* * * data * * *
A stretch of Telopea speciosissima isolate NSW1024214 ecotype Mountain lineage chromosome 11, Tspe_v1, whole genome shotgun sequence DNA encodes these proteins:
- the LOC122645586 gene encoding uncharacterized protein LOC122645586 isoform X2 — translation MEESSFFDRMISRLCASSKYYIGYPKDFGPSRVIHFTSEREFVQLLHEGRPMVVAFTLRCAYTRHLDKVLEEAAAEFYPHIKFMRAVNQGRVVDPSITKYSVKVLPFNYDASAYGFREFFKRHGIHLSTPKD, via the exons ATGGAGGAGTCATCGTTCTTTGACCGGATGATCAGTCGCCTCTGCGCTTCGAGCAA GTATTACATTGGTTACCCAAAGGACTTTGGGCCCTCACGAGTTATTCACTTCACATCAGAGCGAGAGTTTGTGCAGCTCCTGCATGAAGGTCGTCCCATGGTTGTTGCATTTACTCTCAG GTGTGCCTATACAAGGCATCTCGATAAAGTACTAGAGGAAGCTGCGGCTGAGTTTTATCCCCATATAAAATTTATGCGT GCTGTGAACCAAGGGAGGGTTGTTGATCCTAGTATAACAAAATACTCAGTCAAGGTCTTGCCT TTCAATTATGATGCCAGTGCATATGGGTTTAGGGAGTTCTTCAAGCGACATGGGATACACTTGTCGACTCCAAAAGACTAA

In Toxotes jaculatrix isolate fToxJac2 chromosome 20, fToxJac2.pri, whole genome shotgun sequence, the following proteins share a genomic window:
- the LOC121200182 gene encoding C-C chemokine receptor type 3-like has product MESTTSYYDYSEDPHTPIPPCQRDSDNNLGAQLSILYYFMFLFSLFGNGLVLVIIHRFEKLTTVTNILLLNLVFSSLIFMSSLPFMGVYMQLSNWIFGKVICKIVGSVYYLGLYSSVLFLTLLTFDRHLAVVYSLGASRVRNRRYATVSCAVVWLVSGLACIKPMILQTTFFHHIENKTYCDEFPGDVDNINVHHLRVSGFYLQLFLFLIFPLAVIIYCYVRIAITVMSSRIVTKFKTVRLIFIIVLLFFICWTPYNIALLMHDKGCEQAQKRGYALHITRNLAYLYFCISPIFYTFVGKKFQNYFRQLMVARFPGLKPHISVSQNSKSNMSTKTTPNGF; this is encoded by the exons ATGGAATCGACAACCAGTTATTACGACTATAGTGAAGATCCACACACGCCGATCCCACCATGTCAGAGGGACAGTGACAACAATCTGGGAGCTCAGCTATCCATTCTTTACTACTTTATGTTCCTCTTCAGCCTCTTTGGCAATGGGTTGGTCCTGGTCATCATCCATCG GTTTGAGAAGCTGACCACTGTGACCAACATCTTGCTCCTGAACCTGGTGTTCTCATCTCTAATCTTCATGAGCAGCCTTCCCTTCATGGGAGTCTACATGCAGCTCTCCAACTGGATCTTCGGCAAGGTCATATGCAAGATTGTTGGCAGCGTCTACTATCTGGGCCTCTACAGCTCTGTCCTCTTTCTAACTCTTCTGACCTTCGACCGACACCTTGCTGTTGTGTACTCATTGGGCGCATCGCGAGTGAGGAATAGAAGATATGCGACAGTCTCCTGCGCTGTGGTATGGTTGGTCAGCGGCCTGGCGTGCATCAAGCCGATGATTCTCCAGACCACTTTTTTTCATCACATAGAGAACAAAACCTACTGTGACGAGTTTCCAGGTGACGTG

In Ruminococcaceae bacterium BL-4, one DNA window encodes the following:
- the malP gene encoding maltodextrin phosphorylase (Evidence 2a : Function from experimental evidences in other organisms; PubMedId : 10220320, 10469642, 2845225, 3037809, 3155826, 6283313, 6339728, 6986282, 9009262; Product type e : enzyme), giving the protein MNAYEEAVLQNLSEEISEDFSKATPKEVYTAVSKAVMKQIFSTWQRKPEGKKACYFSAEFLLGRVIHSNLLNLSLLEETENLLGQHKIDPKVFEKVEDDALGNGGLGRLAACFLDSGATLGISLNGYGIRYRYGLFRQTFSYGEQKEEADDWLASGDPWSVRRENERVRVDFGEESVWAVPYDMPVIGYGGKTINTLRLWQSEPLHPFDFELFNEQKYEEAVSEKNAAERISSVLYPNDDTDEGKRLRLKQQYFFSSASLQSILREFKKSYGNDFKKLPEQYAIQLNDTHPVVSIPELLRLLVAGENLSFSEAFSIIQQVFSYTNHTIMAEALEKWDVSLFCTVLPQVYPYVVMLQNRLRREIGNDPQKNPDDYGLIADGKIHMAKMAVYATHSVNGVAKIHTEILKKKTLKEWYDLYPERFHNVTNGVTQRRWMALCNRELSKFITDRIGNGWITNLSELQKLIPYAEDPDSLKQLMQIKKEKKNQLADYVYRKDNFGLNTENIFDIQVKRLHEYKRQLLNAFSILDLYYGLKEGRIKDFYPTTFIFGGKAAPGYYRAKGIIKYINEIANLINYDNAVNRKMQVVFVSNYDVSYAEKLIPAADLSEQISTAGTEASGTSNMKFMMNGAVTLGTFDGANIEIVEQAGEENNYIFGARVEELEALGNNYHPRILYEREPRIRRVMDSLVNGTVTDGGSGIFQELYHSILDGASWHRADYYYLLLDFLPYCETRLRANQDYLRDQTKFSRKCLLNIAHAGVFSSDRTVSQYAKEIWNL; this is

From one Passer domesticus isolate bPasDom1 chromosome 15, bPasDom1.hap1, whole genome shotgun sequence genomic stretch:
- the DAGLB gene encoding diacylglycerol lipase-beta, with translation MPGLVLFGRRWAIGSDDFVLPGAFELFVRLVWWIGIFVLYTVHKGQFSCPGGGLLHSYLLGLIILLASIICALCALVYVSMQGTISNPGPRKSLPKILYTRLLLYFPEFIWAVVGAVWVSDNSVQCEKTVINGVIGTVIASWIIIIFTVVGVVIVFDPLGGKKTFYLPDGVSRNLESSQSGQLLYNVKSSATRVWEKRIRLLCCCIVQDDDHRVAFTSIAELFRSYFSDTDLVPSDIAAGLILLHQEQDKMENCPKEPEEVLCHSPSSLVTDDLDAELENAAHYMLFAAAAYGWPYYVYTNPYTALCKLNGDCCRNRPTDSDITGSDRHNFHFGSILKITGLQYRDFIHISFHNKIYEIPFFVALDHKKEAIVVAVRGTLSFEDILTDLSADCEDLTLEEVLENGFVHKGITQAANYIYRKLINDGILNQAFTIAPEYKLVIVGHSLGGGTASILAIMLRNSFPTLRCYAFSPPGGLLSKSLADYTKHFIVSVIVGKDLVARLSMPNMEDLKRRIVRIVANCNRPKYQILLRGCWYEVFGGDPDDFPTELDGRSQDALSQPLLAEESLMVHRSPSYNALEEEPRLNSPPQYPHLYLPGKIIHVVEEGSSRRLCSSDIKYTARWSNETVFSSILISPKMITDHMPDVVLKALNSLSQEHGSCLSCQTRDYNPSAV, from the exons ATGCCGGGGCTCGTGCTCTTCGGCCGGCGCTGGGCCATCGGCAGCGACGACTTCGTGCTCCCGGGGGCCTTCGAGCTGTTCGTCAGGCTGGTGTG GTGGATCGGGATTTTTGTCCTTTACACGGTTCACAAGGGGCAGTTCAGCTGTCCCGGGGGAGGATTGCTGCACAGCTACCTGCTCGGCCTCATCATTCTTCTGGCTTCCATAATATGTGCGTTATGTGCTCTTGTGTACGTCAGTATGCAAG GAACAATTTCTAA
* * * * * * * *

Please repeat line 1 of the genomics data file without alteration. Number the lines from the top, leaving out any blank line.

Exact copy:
A stretch of Telopea speciosissima isolate NSW1024214 ecotype Mountain lineage chromosome 11, Tspe_v1, whole genome shotgun sequence DNA encodes these proteins: